Open the windows of the Allen Hide and the raucous screeching of black-headed gulls hits in a wave of sound.
The closest avocet pair is constantly tending the nest, tidying fragments of vegetation with long, upturned bills. I reckon they're turning their eggs before fluffing up their plumage to sit and incubate. When they both stand I glimpse four mottled eggs in the nest and the waders place their long silver-blue legs and webbed feet with care.
An electric fence protects the site from foxes. But that nest looks dangerously close to the water's edge, if water-levels should rise.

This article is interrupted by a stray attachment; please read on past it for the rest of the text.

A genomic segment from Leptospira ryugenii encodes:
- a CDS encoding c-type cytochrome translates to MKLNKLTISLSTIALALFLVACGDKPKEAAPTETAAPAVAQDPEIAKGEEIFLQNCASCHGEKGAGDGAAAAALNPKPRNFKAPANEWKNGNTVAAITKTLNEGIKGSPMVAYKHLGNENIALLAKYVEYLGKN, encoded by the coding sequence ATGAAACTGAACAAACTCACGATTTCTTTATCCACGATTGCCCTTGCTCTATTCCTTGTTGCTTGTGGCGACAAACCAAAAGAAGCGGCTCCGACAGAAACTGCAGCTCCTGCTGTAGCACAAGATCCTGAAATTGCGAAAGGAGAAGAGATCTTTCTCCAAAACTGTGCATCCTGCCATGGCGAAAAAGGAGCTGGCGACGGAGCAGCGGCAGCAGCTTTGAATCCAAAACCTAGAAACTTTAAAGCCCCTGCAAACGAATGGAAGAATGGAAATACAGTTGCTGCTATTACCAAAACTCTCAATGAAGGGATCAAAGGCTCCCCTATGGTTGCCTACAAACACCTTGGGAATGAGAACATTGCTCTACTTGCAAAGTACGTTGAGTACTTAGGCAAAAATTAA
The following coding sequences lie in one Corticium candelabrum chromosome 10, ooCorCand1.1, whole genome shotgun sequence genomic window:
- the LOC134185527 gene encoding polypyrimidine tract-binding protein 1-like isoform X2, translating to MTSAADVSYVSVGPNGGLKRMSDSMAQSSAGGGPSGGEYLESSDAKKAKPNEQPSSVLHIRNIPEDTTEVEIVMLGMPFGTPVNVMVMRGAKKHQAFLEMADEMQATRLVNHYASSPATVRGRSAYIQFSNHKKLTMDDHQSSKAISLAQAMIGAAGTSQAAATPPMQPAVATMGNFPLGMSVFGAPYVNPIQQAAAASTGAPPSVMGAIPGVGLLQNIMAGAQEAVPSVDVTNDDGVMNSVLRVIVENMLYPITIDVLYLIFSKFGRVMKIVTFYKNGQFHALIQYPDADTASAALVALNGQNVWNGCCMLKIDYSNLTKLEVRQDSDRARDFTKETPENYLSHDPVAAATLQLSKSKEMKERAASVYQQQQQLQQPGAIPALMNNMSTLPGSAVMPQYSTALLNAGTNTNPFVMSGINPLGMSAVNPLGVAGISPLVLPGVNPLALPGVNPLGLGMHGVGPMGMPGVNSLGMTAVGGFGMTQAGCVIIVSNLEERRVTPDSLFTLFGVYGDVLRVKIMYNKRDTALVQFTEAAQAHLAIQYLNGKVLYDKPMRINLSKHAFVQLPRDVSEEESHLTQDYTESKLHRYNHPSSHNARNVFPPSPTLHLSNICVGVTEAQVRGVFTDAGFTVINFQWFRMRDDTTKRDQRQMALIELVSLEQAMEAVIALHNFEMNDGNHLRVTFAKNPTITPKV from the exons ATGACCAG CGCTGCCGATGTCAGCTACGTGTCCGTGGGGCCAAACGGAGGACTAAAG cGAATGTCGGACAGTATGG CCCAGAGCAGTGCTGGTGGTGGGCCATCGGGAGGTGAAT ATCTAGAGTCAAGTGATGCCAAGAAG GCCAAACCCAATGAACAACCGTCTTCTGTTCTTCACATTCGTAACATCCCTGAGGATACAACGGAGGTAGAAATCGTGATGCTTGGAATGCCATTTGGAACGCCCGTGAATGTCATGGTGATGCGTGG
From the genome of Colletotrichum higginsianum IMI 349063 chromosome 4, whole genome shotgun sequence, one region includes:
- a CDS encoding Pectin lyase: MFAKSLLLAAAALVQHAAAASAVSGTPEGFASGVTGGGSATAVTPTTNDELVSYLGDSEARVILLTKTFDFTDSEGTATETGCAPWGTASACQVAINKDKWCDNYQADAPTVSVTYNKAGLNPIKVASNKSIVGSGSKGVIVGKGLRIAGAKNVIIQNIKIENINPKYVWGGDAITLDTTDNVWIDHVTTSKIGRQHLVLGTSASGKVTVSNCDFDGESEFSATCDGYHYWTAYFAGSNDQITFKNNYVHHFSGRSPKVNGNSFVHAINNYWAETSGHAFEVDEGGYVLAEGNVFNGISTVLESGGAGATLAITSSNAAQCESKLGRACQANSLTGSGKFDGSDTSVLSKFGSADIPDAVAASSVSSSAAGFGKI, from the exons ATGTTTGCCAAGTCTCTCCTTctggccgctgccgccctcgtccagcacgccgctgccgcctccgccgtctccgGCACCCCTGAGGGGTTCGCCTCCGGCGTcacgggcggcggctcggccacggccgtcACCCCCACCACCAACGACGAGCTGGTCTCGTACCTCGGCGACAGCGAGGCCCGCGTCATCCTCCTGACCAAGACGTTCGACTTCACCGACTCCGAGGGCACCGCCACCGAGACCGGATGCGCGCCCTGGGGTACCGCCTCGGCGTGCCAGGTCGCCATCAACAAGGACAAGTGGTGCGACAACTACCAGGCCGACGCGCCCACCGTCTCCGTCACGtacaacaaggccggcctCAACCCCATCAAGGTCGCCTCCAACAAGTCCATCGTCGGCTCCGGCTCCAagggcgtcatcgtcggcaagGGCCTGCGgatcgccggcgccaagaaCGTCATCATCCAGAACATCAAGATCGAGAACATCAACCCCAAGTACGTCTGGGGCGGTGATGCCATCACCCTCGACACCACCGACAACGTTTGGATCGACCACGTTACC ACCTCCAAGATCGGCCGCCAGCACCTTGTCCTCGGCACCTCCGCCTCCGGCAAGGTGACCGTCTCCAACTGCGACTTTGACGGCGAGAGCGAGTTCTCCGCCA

Feather-care is essential and both black -headed gull and avocet are constantly preening. The uropygial gland (or oil gland) is at the dorsal base of the tail. Rain drops appear on the water as the avocet reach their supple necks to run their bills to and fro. to smear them with water-proofing oil. Preening is constant and intricate as the birds open their wings to reach the preen gland then delve their bills deep into their plumage, to spread the oil which is both water-proofing and anti-bacterial, and to sleek their feathers with much shaking and ruffling. We are within the shelter of the hide but the skies are darkening and a heavy shower is coming.